Auto Racing

Will Power sounds off on IndyCar rules after runner-up finish at Iowa Speedway

Josef Newgarden takes first in second Iowa 250 of the weekend

Will Power, of Australia, drives his car during an IndyCar Series auto race, Saturday, July 18, 2020, at Iowa Speedway i
Will Power, of Australia, drives his car during an IndyCar Series auto race, Saturday, July 18, 2020, at Iowa Speedway in Newton. (Charlie Neibergall/Associated Press)

NEWTON — Rules are made to be broken. Or changed, if you ask New Zealand native and IndyCar driver Will Power.

The rule that specifically grinds his racing gears relates to yellow caution flags and when it comes out.

Often the yellow flag drops and the back of the field gets to pull into pit road first, before the leaders.

“It’s frustrating when you’re so quick and you keep getting screwed by IndyCar and yellow flags because the pit is closed,” said Power, who chose to do his post-race Zoom interview from an ice bath as he tried to cool his emotions.

“That is the most frustrating, annoying thing in history. It’s such a bad rule, it should be changed and it should have been changed this year and it hasn’t.”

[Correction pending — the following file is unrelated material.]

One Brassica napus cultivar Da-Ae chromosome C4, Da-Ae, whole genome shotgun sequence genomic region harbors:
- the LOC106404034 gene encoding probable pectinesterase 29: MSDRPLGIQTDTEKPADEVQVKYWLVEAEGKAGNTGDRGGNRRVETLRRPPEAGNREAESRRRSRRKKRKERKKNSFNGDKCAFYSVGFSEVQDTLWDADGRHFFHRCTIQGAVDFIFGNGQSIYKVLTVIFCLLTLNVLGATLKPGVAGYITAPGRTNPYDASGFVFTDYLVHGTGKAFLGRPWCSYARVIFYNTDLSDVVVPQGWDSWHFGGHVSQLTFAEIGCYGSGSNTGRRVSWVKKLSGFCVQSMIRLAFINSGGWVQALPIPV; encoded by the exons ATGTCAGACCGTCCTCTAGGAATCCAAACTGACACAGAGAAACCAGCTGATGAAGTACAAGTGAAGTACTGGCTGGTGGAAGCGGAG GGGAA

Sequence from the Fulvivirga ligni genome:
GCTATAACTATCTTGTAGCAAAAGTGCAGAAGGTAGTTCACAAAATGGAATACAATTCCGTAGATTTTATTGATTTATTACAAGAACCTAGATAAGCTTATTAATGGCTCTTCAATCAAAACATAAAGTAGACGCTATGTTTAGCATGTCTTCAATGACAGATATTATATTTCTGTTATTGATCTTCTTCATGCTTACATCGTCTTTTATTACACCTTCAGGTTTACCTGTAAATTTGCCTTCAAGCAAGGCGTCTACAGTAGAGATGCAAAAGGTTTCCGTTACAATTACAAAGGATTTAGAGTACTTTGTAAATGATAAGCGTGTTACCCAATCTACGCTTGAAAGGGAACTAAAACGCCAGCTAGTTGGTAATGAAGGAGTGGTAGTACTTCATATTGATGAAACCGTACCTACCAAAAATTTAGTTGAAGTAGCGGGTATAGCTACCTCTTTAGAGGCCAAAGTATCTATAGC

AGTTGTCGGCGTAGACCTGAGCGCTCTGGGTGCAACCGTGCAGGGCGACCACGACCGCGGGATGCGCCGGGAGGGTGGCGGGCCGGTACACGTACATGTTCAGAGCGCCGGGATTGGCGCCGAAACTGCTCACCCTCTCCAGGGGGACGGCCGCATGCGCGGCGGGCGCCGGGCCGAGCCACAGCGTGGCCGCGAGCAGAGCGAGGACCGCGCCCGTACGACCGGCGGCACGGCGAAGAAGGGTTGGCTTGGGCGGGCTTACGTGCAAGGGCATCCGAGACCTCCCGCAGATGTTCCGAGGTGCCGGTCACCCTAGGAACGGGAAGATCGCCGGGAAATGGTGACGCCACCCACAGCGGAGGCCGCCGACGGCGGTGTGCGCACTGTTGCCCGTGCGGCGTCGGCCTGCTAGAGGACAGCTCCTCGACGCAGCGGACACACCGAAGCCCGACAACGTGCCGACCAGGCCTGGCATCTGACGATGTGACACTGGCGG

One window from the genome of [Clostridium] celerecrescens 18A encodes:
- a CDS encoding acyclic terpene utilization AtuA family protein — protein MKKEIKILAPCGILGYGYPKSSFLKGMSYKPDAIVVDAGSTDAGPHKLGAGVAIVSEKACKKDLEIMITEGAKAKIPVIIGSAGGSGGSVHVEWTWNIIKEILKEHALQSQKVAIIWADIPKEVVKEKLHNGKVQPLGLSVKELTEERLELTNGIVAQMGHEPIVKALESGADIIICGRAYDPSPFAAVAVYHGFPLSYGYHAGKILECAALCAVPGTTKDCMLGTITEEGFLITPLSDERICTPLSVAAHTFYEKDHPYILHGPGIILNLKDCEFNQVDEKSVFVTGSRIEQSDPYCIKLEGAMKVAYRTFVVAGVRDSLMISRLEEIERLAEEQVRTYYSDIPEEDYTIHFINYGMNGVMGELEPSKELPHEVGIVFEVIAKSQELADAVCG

Power finished second Saturday night in the second Iowa 250 behind the reigning track and series champion, Josef Newgarden, who earned his first victory since his 2019 win at Iowa Speedway.

“I just want to have normal races where abnormal things don’t happen,” Power said. “Maybe we’ll change our tactic and just qualify horribly and the way the rules are now, you go to the front. I prefer to work hard and try to be good.”

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Power said he felt that drivers such as Newgarden and himself were robbed of an opportunity to finish up front Friday, when Simon Pagenaud took the checkered flag ahead of Scott Dixon.

“I would have won the race (Friday) with Newgarden right up there,” Power said. “Dixon wouldn’t have got that freebie win. That’s what I say about the season. Screw that ‘keeping that pits closed’ crap.”

When asked if he would consider leaving the series that he has regularly and vocally found fault with over the years, Power quickly switched gears.

“No, they just need to change the rule,” Power said. “They need to make it fair to people who put a hard, good effort in and spend a lot of money to be at the front. Not to be screwed and basically get a drive through because the yellow falls at the wrong time. It’s just a horrible rule and there’s a solution for it but they don’t want to change it. They should change it. It’s just a terrible rule.”

While Newgarden also felt frustrated after Friday’s race, he was able to focus that annoyance on Saturday’s race, which he dominated by leading more than 200 laps. A lot of his success comes from Maquoketa native and chief mechanic for the Newgarden team, Travis Law.

“It was a little different where normally he would have a lot of family here,” Newgarden said. “Regardless, it’s always a big deal for him to get the win here. It’s a big deal for all of us to do a great job here for him in his home state.”

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